Figure 3.26 shows that during 10 min of etching a porous layer with a depth of nearly 60 mm was obtained. Thus, the growth velocity for the Current-line Oriented Pores is much higher than the usual growth rate of the crystallographically oriented pores or the macropores in Si (in the range of 1 mm/min). The main reason for the high growth rate of the Current-line Oriented Pores is the high current density and the efficient dissolution of InP oxides in acidic solutions. The direct correlation between the voltage maxima and pore nodes offers the possibility to calculate the rate of the pore growth. Figure 3.26a allows one to calculate the time interval between two voltage maxima, whereas Figure 3.26b allows one to estimate the growth depth during the corresponding period.

Figure 3.27 shows that the rate of pore growth decreases from nearly 10 mm/min at the beginning to approximately 5 mm/min at the end of the experiment (after 10 min). The retardation of pore growth, in spite of the fact that the electrolyte was continuously pumped through the cell, can be caused by the continuously decreasing diffusion flux (transport) of chemical species to and from the pore tips. At the beginning of the experiment, i.e. etching in the vicinity of the initial surface, more oxide dissolving species are available for the dissolution, while into depth the number of oxide dissolving species (provided by diffusion) decreases and consequently the growth rate decreases significantly.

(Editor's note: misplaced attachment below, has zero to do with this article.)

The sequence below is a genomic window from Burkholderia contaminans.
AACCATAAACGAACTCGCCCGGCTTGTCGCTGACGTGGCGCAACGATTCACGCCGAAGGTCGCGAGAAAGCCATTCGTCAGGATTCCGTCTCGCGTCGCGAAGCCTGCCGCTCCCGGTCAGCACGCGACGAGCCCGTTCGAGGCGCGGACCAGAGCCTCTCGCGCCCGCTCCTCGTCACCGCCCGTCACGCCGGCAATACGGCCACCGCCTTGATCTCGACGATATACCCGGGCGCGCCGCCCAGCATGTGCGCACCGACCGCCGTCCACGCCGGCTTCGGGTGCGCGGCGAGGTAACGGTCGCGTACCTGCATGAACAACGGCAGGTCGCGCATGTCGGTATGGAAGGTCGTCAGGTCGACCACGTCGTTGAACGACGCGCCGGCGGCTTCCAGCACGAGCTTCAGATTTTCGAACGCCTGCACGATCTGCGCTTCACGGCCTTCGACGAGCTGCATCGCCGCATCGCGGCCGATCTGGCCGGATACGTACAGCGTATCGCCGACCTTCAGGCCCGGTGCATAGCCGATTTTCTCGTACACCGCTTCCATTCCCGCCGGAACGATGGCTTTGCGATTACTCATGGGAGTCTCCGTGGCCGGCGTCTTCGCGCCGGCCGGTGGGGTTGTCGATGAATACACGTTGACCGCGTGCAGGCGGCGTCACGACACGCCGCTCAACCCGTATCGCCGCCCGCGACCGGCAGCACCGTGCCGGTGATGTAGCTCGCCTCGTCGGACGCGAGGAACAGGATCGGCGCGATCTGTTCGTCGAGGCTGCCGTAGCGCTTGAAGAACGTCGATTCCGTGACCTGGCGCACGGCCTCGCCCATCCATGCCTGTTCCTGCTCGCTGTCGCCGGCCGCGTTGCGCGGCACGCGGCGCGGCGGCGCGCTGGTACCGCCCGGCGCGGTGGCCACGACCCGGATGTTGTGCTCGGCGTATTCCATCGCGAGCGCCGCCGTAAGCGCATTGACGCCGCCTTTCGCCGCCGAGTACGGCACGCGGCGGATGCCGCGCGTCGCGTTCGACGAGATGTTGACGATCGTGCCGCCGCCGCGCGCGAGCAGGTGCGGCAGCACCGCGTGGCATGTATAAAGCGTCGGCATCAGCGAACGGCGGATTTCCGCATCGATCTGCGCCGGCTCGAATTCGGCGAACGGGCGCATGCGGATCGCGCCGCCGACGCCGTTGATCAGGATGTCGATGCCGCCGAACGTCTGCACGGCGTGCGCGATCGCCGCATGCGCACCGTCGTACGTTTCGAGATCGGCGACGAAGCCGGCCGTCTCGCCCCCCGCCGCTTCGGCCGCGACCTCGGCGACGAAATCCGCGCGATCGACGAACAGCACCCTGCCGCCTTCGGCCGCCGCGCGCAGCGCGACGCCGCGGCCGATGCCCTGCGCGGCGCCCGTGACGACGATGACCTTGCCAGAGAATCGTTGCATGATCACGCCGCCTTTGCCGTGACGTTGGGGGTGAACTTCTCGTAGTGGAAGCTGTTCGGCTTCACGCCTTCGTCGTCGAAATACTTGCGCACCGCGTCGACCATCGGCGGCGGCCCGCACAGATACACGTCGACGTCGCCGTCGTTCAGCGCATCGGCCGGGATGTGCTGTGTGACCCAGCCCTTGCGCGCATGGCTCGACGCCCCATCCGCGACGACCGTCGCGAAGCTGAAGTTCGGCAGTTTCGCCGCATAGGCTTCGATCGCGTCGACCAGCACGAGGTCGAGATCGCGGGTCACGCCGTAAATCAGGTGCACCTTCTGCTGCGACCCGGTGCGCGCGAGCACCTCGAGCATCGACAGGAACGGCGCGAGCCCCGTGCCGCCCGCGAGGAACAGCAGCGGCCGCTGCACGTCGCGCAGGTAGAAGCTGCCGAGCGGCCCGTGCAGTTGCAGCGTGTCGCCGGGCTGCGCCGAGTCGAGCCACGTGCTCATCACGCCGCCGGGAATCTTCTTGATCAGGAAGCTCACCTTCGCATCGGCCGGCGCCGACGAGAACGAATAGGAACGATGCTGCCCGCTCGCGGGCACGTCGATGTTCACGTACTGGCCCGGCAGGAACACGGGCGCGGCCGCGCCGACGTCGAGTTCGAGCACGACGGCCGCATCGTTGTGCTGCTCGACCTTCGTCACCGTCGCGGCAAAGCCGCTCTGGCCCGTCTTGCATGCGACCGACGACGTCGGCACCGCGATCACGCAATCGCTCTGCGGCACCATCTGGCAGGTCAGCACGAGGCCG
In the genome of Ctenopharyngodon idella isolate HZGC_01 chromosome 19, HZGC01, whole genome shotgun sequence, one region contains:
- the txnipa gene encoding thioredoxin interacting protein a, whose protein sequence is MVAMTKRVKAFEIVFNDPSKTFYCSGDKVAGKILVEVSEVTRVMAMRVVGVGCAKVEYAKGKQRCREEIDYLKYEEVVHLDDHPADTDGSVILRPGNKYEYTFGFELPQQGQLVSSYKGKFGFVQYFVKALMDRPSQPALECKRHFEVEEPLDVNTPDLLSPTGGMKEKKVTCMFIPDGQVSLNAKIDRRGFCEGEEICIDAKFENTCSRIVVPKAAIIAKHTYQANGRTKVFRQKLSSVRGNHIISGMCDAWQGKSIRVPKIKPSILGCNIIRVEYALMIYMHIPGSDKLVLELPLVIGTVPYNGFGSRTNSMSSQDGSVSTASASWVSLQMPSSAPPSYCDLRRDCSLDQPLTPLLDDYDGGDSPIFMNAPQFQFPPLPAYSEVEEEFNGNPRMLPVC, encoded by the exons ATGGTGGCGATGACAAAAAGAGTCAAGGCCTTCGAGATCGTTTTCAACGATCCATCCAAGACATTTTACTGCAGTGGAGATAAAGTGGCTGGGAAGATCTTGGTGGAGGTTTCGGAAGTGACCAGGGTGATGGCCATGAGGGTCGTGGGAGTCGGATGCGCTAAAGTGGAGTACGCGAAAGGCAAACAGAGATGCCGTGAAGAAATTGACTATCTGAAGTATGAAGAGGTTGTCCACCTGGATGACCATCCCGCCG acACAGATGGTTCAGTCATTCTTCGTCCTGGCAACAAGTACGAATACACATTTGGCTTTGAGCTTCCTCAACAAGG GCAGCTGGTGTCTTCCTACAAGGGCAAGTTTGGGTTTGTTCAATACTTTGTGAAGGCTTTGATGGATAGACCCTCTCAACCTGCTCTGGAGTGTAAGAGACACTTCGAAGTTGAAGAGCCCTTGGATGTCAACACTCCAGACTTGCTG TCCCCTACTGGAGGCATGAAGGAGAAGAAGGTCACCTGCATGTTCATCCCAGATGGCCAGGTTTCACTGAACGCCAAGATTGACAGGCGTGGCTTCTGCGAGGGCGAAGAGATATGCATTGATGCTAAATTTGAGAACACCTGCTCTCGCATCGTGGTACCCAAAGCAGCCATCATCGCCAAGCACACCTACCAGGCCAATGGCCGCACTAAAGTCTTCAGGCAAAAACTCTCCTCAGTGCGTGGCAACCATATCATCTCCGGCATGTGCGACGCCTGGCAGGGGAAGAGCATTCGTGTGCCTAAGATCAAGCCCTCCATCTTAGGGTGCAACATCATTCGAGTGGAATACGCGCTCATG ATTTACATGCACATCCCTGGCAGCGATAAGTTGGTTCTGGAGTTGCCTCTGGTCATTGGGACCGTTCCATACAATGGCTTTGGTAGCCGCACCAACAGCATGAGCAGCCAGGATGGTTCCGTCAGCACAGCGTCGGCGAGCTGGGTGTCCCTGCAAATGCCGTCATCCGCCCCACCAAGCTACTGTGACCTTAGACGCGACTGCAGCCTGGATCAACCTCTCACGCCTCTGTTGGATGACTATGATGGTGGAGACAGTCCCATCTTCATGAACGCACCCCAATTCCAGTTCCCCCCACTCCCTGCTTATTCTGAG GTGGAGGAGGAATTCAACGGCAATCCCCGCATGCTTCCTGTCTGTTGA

The rate of pore growth during the anodization of  InP at constant current densities.


Figure 3.27: The rate of pore growth during the anodization of InP at constant current densities. The rate decreases due to the lack of oxide dissolving species at the tips of the pores (diffusion problems) and increase of pore diameters. (100) n-InP, n=1.51016 cm-3 anodized at j=100 mA/cm2.


However, in a galvanostatic experiment the amount of consumed charges per unit of time at the beginning as well as at the end of the experiment should be constant. Therefore, the pore growth rates should be constant in time as well. This is in contradiction to what was experimentally observed. These contradictory observations can be explained as follows: